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The history of semiconductor lasers

This is a continuation from the previous tutorial - guided-wave photodetectors.


The advent of the laser dates back to 1958, the year in which the seminal paper of Schawlow and Townes appeared. It was followed by the successful operation of a solid-state ruby laser in May 1960 and of an He-Ne gas laser in December 1960.

The feasibility of stimulated emission in semiconductor lasers was considered during this period, and in 1962 several groups reported the lasing action in semiconductors.

The device consisted of a forward-biased GaAs p-n junction. Electron-hole recombination in the depletion region of the p-n junction provided the optical gain, and the polished facets perpendicular to the junction plane provided the optical feedback - the two necessary ingredients for any laser.

Soon p-n junctions of other direct-band-gap semiconductor materials such as InAs, InP, GaAsP, GaInAs, and InPAs were used to obtain semiconductor lasers at different wavelengths.

Practical utility of these earlier devices was, however, limited since a large value of the threshold current density (\(J_\text{th}\gtrapprox50\text{ kA/cm}^2\)) inhibited their continuous operation at room temperature.

As early as 1963 it was suggested that semiconductor lasers might be improved if a layer of one semiconductor laser material were sandwiched between two cladding layers of another semiconductor that has a relatively wider band gap. Such a device consisting of two dissimilar semiconductors is commonly referred to as a heterostructure laser, in contrast to the single-semiconductor devices, which are labeled as homostructure lasers.

Both of these structures are shown schematically in Figure 1-1, which also indicates their typical physical dimensions.


Figure 1-1. Schematic illustration of (a) homostructure and (b) double-heterostructure semiconductor lasers with their typical physical dimensions. The dotted area represents the depletion region in the vicinity of the homojunction. The hatched area shows the thin (~0.2 μm) active layer of a semiconductor material whose band gap is slightly lower than that of the surrounding cladding layers.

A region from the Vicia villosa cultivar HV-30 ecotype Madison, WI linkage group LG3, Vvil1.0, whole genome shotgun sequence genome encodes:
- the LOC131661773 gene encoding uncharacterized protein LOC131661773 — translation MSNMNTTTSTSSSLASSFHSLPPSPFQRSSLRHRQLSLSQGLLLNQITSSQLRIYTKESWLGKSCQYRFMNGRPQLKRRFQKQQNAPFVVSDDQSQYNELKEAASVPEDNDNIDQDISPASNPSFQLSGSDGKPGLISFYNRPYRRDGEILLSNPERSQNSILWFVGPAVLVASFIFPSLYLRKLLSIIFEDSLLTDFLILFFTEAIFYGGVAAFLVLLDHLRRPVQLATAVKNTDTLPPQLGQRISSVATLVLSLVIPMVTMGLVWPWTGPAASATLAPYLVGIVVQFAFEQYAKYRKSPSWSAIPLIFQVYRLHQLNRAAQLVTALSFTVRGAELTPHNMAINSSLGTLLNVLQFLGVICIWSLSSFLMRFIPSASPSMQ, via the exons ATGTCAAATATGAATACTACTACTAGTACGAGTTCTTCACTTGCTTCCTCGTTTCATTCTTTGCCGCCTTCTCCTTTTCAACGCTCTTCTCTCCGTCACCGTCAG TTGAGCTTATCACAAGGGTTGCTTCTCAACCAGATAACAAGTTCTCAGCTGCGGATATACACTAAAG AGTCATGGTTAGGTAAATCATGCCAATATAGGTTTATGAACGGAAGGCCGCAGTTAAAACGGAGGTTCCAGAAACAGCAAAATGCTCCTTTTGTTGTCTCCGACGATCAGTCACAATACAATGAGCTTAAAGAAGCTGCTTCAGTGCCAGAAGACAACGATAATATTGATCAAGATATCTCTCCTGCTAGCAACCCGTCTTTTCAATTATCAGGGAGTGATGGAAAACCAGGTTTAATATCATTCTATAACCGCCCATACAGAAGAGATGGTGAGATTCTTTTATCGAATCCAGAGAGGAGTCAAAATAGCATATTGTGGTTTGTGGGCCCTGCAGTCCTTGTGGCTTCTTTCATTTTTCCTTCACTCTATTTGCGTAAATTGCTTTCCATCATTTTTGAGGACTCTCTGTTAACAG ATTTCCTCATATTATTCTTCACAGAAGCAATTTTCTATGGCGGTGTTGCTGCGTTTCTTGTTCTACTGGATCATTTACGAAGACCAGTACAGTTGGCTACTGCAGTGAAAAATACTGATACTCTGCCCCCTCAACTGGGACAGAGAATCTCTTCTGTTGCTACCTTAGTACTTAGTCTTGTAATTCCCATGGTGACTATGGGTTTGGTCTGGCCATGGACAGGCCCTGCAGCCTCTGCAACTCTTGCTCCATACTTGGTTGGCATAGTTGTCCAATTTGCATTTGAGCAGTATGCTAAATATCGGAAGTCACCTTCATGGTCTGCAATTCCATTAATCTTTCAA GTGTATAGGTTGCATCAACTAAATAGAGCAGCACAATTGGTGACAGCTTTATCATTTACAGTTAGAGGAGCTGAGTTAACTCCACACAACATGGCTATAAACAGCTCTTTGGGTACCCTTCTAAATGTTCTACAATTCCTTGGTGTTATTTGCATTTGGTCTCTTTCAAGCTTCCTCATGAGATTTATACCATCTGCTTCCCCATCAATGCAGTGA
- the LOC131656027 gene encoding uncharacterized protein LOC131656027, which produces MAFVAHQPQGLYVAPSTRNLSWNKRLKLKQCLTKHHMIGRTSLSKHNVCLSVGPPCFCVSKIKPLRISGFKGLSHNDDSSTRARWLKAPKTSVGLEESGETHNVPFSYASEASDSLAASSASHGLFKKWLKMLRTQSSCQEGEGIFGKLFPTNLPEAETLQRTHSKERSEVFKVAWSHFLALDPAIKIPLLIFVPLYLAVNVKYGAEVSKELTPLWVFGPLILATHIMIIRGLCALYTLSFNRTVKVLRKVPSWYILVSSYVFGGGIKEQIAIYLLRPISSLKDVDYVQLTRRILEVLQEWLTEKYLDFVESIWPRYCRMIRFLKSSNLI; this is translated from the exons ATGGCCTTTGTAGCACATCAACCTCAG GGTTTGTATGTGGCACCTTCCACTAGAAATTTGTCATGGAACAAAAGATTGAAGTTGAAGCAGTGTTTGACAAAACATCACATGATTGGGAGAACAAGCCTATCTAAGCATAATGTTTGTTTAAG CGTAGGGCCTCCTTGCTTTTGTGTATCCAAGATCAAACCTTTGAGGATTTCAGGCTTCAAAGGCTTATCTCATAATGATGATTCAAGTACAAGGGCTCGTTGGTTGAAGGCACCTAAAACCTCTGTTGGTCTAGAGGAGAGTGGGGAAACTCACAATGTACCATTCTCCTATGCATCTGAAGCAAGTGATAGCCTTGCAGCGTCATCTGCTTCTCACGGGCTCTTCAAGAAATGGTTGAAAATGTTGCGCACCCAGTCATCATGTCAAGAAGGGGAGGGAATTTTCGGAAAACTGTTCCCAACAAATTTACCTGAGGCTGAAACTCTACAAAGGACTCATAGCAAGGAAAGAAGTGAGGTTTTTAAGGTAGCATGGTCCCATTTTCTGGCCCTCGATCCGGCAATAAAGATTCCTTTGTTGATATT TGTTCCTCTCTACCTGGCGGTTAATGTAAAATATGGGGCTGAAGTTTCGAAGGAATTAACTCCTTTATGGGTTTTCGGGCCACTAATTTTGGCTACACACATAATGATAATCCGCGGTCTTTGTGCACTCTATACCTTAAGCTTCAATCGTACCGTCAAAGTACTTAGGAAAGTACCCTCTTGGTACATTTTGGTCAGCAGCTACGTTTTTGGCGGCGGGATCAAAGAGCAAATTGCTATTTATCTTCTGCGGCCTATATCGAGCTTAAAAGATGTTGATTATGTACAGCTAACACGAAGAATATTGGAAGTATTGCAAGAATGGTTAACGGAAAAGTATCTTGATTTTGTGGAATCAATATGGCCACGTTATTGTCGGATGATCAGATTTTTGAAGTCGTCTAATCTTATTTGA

Heterostructure lasers are further classified as single-heterostructure or double-heterostructure devices depending on whether the active region, where lasing occurs, is surrounded on one or both sides by a cladding layer of higher band gap.

The use of a heterostructure, however, requires a careful matching of the lattice constants of the two semiconductors. It was only in 1969 that the successful room-temperature operation of a heterostructure laser was demonstrated using the liquid-phase epitaxial technique for the growth of GaAs and AlxGa1-xAs layers.

However, these lasers operated in the pulsed mode. Further work led in 1970 to heterostructure lasers operating continuously at room temperature.

Notation such as (Ga,Al)As or AlGaAs/GaAs is often used to emphasize the heterostructure nature of these GaAs lasers. However, since homostructure lasers are no longer used, we shall simplify the notation in our tutorials, whenever no confusion is like to arise, by denoting a heterostructure laser only by the composition of its active layer.

Already in 1969 double-heterostructure GaAs lasers with a room-temperature value of \(J_\text{th}\approx5\text{ kA/cm}^2\) were reported. This value was reduce to about \(1.6\text{ kA/cm}^2\) in 1970, and by 1975 AlGaAs layers with \(J_\text{th}\approx0.5\text{ kA/cm}^2\) were demonstrated using thin (~0.1μm thick) active layers.

This was an improvement by more than two orders of magnitude over the simple homostructure lasers first made in 1962. It converted the semiconductor laser from a laboratory curiosity to a practical, compact, coherent light source useful for numerous applications.

The physical reason for the reduction in the threshold current density with the use of a heterostructure device is twofold. The cladding layers surrounding the active layer hav e higher band gap and at the same tie a lower refractive index compared with those of the active layer. (see Figure 1-2).

The band-gap difference helps to confine electrons and holes to the active layer, where they recombine to produce the optical gain.

At the same time the refractive-index difference confine the optical mode close to the active layer, which acts as a dielectric waveguide. The optical-mode confinement significantly reduces the internal loss that would otherwise occur in the absence of index guiding due to the spreading of the optical mode in the lossy regions.